When it comes to actually using this PC, it’s a dream. The set up was very easy due to the prebuilt nature and while there are some pre-installed programs, it’s fairly limited to what you’d want anyway. The one exception was the McAfee software which I swear I ticked no to during installation and still ended up having to manually uninstall it. I suppose the good news there is that you can.


Cinebench R20: 4877 (multi-core)
Division 2 (Ultra): 91fps (1440p)
Gears Tactics: (Ultra): 123fps (1440p)
3DMark Time Spy: (GPU) 9976, (CPU) 10174
3DMark Time Spy: (GPU) 4637, (CPU) 5052
3DMark Port Royal: 5862

The boot drive is a 1TB SSD, so start up times are lickety split. It’s also large enough that installing a few of your favourite games shouldn’t be too big of a deal. I noticed loading times while playing games like Control and Flight Simulator were much faster than what I was used to on my older machine, which still runs off an older SSD for my most played games and OS and a HDD for everything else. It makes me wish the other 2TB of storage was also solid state, to make this truly a beast capable of housing many games ready to play at their best, but it serves as a good sized media drive nonetheless. 

Playing games feels really good because it’s so effortless while still being quite capable in almost all regards. Control is beautiful with the 2070 RTX Super, and the amazing reflections that offers with RTX on, though it prefers to sit at between 60-70fps at highest settings. I didn’t notice any discernible lag or moments where the framerate dropped below acceptable levels, at least. 

Swapping over to Overwatch and bumping the graphical settings as high as they could go I tended to maintain around 90fps during games. In most game workloads the XPS Desktop averages around the 60°C mark but it can get higher. As per other tests it never seemed to exceed 80°C. But perhaps most importantly the system is zero-fuss to get up-and-running. It operates at a happy median and the drivers work.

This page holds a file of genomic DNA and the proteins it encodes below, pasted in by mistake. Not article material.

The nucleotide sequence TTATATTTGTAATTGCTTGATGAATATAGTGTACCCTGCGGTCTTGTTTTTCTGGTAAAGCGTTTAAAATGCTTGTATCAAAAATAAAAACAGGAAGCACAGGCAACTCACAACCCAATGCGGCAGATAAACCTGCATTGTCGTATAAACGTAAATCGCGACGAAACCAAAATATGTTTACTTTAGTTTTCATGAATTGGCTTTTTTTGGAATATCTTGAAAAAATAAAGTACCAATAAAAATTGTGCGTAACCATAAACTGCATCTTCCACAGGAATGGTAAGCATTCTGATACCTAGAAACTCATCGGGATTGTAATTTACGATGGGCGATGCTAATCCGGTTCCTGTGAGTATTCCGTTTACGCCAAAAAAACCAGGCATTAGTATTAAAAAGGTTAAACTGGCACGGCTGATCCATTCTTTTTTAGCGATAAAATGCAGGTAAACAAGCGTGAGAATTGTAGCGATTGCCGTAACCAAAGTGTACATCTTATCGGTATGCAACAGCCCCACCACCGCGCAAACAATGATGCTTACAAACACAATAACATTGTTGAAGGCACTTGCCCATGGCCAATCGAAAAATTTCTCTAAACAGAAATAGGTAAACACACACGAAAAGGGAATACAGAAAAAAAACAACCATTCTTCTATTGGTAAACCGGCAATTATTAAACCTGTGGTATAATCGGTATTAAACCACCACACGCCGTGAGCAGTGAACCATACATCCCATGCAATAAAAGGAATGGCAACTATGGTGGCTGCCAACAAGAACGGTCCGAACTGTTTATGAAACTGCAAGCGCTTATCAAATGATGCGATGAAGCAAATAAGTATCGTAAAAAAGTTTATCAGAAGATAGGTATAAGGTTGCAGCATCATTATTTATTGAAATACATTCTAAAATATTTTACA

The Dell XPS Desktop does a great job of meeting expectations levelled at it. If you’re doing something so intense that it’s going to be an issue for this set up, you likely already know it. The blend between compact, safe for work looks, and beefy hardware is a really nice compromise. It’s really just the price that has me a little hesitant. For a bit over $3,000 AUD (a touch over $2,000 USD) for the review configuration, and with those new 30-series graphics cards available in pre-built systems, you can certainly go bigger for less.

The Verdict
Dell XPS Desktop

A simple and smart PC that's fit for both work and games. If only a little too expensive for what is now partially last-gen kit.

Hope Corrigan
Hardware Writer

Hope’s been writing about games for about a decade, starting out way back when on the Australian Nintendo fan site Since then, she’s talked far too much about games and tech for publications such as Techlife, Byteside, IGN, and GameSpot. Of course there’s also here at PC Gamer, where she gets to indulge her inner hardware nerd with news and reviews. You can usually find Hope fawning over some art, tech, or likely a wonderful combination of them both and where relevant she’ll share them with you here. When she’s not writing about the amazing creations of others, she’s working on what she hopes will one day be her own. You can find her fictional chill out ambient far future sci-fi radio show/album/listening experience podcast right here.

No, she’s not kidding.